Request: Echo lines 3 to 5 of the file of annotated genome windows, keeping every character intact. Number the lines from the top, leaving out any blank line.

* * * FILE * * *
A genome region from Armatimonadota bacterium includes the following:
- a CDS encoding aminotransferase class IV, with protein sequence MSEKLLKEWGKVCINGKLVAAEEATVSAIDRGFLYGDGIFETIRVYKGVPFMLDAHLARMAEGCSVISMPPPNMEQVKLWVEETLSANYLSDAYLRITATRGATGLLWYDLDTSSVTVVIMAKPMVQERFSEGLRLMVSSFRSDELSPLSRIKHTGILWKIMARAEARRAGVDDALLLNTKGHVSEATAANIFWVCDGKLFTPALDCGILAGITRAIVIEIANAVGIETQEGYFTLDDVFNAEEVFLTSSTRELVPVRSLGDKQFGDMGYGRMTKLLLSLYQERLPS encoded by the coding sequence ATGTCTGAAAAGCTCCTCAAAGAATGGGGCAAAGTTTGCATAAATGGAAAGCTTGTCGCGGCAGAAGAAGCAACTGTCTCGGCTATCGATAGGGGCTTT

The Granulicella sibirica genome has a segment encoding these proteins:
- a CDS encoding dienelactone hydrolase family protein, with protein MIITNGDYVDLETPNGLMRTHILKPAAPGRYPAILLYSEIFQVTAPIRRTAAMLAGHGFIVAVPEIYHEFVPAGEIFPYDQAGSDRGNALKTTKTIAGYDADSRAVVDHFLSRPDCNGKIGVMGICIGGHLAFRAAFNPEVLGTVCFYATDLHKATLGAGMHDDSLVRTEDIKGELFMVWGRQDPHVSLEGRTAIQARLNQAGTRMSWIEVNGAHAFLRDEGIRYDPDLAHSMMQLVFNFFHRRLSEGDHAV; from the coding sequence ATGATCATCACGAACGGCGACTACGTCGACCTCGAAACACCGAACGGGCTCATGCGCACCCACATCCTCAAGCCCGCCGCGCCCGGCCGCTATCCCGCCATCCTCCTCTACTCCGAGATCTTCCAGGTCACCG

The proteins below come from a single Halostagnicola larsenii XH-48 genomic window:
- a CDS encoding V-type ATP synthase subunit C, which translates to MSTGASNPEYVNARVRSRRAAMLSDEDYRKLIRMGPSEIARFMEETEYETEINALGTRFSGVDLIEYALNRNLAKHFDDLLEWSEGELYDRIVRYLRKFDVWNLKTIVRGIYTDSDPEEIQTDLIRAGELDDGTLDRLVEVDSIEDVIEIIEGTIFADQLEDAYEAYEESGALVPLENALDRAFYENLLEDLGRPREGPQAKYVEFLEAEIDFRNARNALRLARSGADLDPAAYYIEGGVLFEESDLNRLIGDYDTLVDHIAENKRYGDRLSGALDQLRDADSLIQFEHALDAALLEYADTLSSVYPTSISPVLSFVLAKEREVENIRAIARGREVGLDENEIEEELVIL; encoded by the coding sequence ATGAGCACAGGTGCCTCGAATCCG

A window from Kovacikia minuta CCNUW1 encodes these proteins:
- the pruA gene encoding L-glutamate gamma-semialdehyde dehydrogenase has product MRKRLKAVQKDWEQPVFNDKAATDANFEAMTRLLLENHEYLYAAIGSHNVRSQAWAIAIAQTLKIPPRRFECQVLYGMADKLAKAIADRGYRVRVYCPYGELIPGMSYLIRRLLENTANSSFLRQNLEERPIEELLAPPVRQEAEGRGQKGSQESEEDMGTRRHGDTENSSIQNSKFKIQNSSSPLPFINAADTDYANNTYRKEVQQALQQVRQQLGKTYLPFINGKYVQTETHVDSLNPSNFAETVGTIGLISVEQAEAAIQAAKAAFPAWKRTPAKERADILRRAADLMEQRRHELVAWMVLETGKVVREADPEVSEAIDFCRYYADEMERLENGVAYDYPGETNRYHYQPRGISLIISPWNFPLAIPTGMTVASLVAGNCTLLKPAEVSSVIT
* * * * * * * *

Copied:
The Granulicella sibirica genome has a segment encoding these proteins:
- a CDS encoding dienelactone hydrolase family protein, with protein MIITNGDYVDLETPNGLMRTHILKPAAPGRYPAILLYSEIFQVTAPIRRTAAMLAGHGFIVAVPEIYHEFVPAGEIFPYDQAGSDRGNALKTTKTIAGYDADSRAVVDHFLSRPDCNGKIGVMGICIGGHLAFRAAFNPEVLGTVCFYATDLHKATLGAGMHDDSLVRTEDIKGELFMVWGRQDPHVSLEGRTAIQARLNQAGTRMSWIEVNGAHAFLRDEGIRYDPDLAHSMMQLVFNFFHRRLSEGDHAV; from the coding sequence ATGATCATCACGAACGGCGACTACGTCGACCTCGAAACACCGAACGGGCTCATGCGCACCCACATCCTCAAGCCCGCCGCGCCCGGCCGCTATCCCGCCATCCTCCTCTACTCCGAGATCTTCCAGGTCACCG

The proteins below come from a single Halostagnicola larsenii XH-48 genomic window: